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Leah Farrell/
Desk Jobs

Government told: 2,000 gardaí need to get out from behind desks and get back on the street

That is the view of the Garda Inspectorate.

A NEW REPORT from the Garda Inspectorate says that too many gardaí are at desks and not on the beat.

The report, entitled Changing Policing in Ireland, said that between 1,500 and 2,000 gardaí who are at desks could on Ireland’s streets.

The report is critical of a number of Garda practices including:

  • An “ineffective organisational structure, struggling to cope with the demand for Garda services”
  • Deficiencies in governance, accountability, leadership and intrusive supervision
  • The “current district structure generates inconsistencies and unnecessarily takes resources from patrol, investigation and community policing”
  • People are “not always on duty at the right times, in the right places and doing the right things”
  • Members of all ranks are “assigned to non-operational roles that do not require sworn powers”
  • There is a “very low proportion of civilian staff to gardaí”, compared to other police services
  • Resources are not allocated according to demand
  • “The current culture is inhibiting change. Many staff view the organisation as closed, defensive and having a blame culture”

Head of the Inspectorate Chief Inspector Robert K. Olson said today that the force needs to change.

The Garda Síochána can no longer afford to let the past dictate the future. This review is about changing policing in Ireland to deliver a more visible, accessible and responsive service.

PastedImage-54582 Eamonn Farrell / Eamonn Farrell / /

The review heard the views of 2,500 gardaí and recommends serious changes.

Some of the key recommendations made in the report are:

  • Change of the organisational structure to one that is leaner at senior management level and provides more gardaí for front-line duties
  • Reduction of the number of garda regions from six to three
  • Putting civilian garda staff in roles that do not need sworn powers to release over 1,500 fully trained and experienced gardaí to front-line duties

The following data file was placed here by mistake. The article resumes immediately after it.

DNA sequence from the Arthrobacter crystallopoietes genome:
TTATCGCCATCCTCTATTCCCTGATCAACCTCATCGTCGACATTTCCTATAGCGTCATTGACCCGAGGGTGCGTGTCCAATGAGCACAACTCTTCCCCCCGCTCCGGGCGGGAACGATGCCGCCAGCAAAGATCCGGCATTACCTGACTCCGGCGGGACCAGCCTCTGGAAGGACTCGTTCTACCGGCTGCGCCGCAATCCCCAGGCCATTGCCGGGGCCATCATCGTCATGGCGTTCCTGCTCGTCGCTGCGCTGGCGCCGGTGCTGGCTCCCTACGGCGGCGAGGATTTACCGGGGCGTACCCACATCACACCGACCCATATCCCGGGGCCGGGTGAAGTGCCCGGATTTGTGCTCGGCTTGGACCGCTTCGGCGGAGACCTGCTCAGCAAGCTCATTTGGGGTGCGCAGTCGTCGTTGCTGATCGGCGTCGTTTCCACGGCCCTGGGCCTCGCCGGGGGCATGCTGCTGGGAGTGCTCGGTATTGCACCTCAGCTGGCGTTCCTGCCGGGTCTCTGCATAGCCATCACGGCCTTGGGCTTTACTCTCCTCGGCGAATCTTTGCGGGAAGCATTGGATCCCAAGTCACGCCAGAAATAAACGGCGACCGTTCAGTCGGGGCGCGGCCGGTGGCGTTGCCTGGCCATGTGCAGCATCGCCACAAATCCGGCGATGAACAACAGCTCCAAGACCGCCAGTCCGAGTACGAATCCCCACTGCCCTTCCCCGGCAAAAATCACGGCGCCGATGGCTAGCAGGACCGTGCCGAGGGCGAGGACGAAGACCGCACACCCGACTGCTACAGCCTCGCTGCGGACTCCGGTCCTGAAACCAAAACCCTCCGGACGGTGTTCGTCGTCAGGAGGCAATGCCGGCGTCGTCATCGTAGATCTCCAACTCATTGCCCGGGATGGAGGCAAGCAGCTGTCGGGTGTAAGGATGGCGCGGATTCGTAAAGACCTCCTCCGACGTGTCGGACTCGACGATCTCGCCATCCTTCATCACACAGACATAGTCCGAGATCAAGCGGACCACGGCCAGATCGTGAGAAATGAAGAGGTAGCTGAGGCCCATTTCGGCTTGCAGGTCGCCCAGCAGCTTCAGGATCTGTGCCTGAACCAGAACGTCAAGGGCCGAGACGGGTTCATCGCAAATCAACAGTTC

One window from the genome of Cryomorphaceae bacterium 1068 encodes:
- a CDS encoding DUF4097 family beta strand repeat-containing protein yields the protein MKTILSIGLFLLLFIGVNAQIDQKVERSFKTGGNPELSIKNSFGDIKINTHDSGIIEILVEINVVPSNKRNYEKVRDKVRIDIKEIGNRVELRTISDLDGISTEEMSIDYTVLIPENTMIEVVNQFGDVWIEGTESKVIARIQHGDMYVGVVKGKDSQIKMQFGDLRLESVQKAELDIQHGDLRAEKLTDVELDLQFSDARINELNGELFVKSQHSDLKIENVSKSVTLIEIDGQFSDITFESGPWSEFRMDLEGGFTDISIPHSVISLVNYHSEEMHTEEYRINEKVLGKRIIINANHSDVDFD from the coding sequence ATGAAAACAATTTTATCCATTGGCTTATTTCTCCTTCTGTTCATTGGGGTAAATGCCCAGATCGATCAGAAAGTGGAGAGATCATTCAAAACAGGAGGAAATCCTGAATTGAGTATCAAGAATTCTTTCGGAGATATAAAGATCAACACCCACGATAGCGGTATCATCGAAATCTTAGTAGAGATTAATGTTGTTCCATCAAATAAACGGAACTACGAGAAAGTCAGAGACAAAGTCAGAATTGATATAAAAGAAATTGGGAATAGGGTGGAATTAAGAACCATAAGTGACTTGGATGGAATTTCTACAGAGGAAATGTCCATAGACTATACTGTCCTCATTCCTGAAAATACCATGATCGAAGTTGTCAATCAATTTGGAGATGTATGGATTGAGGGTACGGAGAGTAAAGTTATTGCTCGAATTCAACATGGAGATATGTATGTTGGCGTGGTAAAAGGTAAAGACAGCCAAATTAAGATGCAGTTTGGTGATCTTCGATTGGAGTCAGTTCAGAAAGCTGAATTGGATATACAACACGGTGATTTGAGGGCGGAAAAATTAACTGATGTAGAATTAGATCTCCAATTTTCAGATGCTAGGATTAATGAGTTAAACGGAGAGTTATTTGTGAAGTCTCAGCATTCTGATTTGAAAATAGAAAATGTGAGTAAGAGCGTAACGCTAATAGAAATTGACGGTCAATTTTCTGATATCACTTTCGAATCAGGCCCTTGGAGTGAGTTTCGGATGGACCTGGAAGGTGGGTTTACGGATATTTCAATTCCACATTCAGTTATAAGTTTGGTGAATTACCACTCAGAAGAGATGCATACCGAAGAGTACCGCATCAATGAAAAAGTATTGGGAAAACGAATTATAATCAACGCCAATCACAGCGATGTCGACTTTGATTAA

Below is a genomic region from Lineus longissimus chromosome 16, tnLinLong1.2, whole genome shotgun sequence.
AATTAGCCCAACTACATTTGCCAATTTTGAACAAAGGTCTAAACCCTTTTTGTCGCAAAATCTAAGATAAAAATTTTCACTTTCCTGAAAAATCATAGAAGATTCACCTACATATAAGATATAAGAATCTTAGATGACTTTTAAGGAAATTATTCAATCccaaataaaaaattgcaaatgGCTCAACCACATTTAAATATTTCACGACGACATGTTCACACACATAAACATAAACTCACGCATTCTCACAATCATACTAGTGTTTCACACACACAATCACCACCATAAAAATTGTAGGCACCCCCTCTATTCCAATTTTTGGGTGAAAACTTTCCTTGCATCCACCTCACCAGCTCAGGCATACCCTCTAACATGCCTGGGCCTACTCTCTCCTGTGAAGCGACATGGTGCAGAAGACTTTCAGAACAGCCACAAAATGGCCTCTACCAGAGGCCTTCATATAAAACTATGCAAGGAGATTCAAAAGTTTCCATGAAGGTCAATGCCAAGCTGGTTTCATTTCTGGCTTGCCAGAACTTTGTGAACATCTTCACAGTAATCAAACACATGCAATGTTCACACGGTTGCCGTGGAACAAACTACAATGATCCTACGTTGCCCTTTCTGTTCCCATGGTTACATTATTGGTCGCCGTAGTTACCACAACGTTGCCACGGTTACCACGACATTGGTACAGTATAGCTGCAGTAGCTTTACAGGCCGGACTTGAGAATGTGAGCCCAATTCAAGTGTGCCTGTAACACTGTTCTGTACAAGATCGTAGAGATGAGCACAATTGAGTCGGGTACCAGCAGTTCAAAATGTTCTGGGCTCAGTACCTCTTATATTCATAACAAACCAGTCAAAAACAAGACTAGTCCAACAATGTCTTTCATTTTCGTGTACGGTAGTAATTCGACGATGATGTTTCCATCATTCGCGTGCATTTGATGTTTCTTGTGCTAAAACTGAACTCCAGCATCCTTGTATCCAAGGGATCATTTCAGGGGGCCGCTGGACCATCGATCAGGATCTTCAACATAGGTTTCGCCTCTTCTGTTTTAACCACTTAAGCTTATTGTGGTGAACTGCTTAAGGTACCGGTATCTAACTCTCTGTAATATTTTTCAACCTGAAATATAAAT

• Development of a new divisional policing model that “puts communities first with more gardaí on the front line, delivering consistent services countrywide”
  • Amalgamate garda divisions to reduce administrative layers and release more gardaí to the front line
  • Elevation of the role of superintendents to a divisional level, with responsibility for a specific function, rather than the current situation of having responsibilities for a very broad range of functions at district level
  • Development of multiple rosters to meet the various demands of units
  • Development of a performance management system for all personnel, to encourage good performance and to provide for an ultimate sanction of dismissal in cases of continued underperformance

Justice Minister Frances Fitzgerald said the report was important reading:

“This report makes a critical and important contribution to the ongoing reform agenda of An Garda Síochána. The reform agenda currently underway in the justice sector is aimed at strengthening accountability, modernising the Garda Síochána and ensuring that resources are used to best effect.”

A Garda statement said senior gardaí were reading the report:

“An Garda Síochána is studying the Garda Inspectorate report closely.

The report will inform our renewal programme, Policing and Security with TRUST, which will be published in the New Year.

“As requested by the Minister for Justice and Equality, An Garda Síochána will provide our observations on the report.”

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